October 23, 2004
Drugs, infidelity and rampant egos ensured that New York, New York
was a very rotten big apple
New York, New York was supposed to be Liza Minnellis triumphant emulation of the great MGM musicals made by her mother, Judy Garland. With a plot partially lifted from A Star is Born, it was filmed at MGM studios. Minnelli even used her mothers old dressing-room and the original hairdresser from The Wizard of Oz.
This being the 1970s, however, filming was a nightmare of cocaine, egotism and adultery. Minnellis father-fixation propelled her into a drug-fuelled affair with her director, Martin Scorsese. He was the creative genius who was going to rescue her from post-Cabaret disappointment. She was his ideal muse, the embodiment of the classic Hollywood movies that he loved.
Back in the real world, Scorsese had the obligatory unfinished script to deal with, and a pregnant wife who was also a “Jekyll and Hyde drunk”. When she wasn’t being sick, Mrs Scorsese (Julia Cameron) prowled the set taking her rejection out on the crew with snotty comments. Scorsese stayed closeted in his trailer with Minnelli having lengthy “script conferences”. Their drug use got worse and worse. Andy Warhol wrote in his diary of the night that Minnelli and Scorsese appeared on the doorstep of the fashion designer Roy Halston, demanding: “Give me every drug you’ve got.”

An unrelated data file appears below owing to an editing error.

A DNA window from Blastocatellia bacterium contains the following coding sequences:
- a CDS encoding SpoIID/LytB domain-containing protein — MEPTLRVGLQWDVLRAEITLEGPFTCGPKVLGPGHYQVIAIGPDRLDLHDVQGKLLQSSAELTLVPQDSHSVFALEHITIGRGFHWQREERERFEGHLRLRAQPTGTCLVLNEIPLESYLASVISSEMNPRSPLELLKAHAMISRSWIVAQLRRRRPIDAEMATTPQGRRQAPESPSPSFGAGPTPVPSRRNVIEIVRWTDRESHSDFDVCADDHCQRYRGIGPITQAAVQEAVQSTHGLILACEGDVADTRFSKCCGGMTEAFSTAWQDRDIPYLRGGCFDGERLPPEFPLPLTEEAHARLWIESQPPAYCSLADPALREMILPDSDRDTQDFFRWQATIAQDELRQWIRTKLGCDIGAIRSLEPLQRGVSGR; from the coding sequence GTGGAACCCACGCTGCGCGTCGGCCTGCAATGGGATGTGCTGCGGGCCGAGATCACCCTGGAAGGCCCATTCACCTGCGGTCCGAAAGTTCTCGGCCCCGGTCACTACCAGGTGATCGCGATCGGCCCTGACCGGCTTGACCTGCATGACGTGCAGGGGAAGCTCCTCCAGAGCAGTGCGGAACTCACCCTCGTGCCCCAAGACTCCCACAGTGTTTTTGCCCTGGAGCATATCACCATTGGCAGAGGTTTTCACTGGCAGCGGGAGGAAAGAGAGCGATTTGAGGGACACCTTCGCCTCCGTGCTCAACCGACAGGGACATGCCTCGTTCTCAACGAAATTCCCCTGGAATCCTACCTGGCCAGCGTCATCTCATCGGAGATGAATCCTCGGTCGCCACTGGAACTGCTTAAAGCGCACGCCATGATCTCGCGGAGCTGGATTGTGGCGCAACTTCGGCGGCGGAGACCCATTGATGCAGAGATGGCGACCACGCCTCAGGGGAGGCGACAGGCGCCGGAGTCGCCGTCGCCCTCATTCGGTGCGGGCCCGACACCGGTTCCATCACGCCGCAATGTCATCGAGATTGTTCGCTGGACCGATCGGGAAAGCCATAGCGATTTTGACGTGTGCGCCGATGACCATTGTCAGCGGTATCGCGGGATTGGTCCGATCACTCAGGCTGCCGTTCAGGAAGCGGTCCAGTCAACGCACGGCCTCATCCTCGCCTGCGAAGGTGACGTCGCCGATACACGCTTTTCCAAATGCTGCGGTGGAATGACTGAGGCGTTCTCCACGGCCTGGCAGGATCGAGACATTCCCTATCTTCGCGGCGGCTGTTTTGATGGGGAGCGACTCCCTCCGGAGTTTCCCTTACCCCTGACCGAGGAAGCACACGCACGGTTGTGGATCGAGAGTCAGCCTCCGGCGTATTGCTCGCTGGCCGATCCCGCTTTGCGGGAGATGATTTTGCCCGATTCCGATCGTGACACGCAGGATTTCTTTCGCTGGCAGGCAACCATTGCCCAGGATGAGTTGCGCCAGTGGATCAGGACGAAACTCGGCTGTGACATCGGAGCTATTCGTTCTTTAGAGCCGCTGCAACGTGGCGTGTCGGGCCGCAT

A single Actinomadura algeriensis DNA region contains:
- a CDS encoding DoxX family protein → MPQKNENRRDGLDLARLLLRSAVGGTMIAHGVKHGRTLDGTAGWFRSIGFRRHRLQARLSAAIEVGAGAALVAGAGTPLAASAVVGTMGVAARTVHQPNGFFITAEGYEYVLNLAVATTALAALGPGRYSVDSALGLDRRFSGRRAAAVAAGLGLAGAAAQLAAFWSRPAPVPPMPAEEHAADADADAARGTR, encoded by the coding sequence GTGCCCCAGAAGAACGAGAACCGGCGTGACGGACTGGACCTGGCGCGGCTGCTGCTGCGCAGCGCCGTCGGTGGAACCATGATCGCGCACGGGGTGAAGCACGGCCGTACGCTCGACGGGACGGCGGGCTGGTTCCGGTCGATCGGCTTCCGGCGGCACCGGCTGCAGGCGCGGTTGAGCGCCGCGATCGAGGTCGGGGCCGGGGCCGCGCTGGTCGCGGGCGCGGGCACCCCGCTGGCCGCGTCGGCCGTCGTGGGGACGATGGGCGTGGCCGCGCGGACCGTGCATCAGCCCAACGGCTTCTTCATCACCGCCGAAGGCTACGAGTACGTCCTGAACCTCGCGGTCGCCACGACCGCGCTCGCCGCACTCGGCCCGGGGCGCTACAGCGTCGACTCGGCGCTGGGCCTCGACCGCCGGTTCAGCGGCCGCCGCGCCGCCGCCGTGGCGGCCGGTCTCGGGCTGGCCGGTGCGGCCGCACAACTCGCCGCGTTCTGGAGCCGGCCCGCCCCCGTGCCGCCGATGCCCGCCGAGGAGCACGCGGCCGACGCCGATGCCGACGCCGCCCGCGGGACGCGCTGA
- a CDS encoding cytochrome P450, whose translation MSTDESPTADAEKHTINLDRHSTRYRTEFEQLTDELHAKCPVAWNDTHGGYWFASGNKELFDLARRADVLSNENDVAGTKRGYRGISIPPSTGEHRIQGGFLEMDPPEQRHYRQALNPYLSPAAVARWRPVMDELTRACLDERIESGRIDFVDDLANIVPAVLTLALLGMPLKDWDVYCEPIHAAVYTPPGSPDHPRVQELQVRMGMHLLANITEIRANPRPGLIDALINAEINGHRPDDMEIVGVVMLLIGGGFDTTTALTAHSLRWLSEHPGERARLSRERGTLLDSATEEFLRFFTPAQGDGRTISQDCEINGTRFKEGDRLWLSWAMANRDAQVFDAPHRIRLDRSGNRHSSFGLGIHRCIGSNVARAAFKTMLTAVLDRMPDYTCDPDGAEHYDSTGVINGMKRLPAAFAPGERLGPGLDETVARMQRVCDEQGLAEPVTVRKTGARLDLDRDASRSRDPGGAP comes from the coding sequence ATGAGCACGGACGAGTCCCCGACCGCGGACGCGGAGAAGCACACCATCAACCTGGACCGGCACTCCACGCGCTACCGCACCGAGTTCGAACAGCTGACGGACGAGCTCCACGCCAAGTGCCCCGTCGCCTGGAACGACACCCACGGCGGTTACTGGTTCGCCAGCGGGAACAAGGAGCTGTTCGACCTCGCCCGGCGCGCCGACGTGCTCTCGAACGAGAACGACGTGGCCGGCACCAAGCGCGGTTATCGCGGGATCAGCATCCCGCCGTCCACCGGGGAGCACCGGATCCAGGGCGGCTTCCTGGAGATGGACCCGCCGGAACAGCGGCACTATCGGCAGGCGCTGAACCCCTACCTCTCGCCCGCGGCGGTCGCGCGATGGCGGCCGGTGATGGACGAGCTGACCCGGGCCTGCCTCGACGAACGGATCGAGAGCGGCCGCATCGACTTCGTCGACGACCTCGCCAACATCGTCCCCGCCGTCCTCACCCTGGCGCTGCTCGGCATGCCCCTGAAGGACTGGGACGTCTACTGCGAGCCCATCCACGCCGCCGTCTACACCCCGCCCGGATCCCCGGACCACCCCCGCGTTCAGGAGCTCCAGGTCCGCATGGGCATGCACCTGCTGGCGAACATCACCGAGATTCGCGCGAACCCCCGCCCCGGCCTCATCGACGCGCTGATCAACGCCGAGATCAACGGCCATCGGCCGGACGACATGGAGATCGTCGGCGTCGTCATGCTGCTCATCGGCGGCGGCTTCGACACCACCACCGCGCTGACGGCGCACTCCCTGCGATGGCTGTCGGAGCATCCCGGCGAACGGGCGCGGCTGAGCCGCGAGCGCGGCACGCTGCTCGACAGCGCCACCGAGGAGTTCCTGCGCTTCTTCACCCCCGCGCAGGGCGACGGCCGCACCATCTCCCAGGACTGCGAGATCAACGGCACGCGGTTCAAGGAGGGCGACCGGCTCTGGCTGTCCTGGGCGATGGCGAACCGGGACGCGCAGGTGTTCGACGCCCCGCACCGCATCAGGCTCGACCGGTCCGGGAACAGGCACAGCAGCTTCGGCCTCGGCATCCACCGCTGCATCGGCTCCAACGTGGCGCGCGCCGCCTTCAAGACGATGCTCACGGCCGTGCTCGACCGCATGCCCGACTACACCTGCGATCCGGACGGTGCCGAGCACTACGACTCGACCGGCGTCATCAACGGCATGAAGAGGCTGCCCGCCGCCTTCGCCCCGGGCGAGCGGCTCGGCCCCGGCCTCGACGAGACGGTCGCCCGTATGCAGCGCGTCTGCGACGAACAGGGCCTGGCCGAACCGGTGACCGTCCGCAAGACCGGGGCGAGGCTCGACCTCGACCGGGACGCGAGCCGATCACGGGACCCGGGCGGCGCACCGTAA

"People still sit around and tell horror stories about working on New York, New York,” says the film’s costume designer, Theadora Van Runkle, who had her own problems coping with Minnelli’s creeping weight gain. “The crew,” she says, “were treated like peasants.”
Thanks to the interminable delay, the first cut of the film was more than four hours long. It was trimmed by two hours, but did poorly at the box-office, sending Scorsese into an angry depression. Things got worse: his wife divorced him and Minnelli began a torrid affair with the dancer Mikhail Baryshnikov. He was put on lithium, and his only distraction was Robert De Niro bugging him to read a book about the boxer Jake LaMotta. Scorsese threw the book aside, saying it was “full of s*** ”. It was another year before Scorsese kicked his drug habit and decided to make Raging Bull.